Margaret W. Bushee, email@example.com
ROCHESTER, N.Y. – Because most computer chips and transistors are made of the semiconductor silicon, the element is key to the microelectronics industry. A serious barrier with silicon, however, is keeping components cool. Until now, computer chips have been air-cooled, but air’s limited capacity to absorb heat has been a hurdle in the quest to design ever-faster computer chips.
That obstacle may soon be overcome, thanks to scientists at the University of Rochester’s Institute of Optics, whose research on high-intensity laser-treated silicon has strongly suggested a new way to cool components: using water or volatile liquids. By patterning parallel grooves onto small silicon wafers and testing how the liquids flow over them, they discovered that these liquids are propelled upward in a gravity-defying way described as “supercapillary action” and “superwicking.”
(A) On this silicon wafer, an array of laser-carved parallel grooves appears black. This type of laser treatment would enhance heat absorption and could benefit the solar industry. (B) Shown is a scanning electron microscopy image of microgrooves.
The laser treatment renders the silicon superhydrophilic; i.e., the liquid molecules become more attracted to the silicon than to each other. In stark contrast, liquids bead up on the surface of silicon in its normal state. Associate professor of optics Chunlei Guo and his assistant Anatoliy Y. Vorobyev published their study in the March 15, 2010, issue of Optics Express.
The researchers used an amplified Ti:sapphire laser to generate 65-fs pulses at a maximum repetition rate of 1 kHz. The beam was focused onto a 25 x 25 x 0.65-mm silicon wafer, creating a 22 x 11-mm array of parallel microgrooves spaced 100 µm apart. Each groove was 22 mm long and approximately 40 µm deep. Magnified microscopy views show that within the microgrooves are nano- and microstructures, and that the nanostructures consist of both nanoprotrusions and nanocavities.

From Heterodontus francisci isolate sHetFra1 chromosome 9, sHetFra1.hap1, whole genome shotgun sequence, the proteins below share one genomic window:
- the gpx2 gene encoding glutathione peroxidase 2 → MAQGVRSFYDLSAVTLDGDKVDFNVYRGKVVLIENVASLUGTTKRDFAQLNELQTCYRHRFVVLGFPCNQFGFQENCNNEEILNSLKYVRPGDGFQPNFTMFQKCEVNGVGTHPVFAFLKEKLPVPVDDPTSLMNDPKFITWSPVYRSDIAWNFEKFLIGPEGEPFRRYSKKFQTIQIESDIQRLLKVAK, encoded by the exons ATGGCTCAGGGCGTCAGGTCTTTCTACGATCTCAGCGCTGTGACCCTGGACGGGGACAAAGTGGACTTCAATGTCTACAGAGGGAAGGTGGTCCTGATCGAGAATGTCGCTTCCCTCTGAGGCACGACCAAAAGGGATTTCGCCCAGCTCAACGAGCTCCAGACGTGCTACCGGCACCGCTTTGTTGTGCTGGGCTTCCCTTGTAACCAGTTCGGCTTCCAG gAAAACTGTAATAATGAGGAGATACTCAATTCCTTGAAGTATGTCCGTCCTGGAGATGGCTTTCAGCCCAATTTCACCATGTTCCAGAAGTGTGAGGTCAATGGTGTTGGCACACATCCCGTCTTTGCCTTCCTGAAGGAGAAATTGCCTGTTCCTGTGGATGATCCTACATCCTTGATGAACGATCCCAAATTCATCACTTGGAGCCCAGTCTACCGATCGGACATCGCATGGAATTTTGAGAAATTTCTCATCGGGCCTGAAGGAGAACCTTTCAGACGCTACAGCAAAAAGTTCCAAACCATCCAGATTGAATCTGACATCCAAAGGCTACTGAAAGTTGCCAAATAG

In the pivotal experiment, they placed a wafer on a table at a perpendicular angle and pipetted a droplet of water onto the base of a microgroove. At a top speed of 3.5 cm/s, the water traveled uphill over the groove’s 22-mm length, slowing down slightly over time.
Motivating the study was research performed by Guo and Vorobyev a year earlier, using a similar laser patterning technique but with metals – platinum and gold. The outcome at that time was that the patterned surface pumped liquids uphill. Testing the metals for wettability, the investigators found that laser treatment renders the surfaces hydrophilic. The article, titled “Metal pumps liquid uphill,” was published in the June 1, 2009, issue of Applied Physics Letters.
The results of the 2009 study were a bit of a surprise but a fortunate outcome in terms of silicon development. “Our 2009 study in turning metals superphilic was a bit unexpected, but we were determined to work on silicon afterwards,” Guo said.
He anticipates that the superwicking technique may find numerous applications, including nano-/microfluidics, lab-on-a-chip technology, chemical and biological sensors, and solar cells.
As for the future, Guo said, “We plan to further study the fundamental mechanisms behind our observation. We also would like to look into applying our technique in real-life applications.”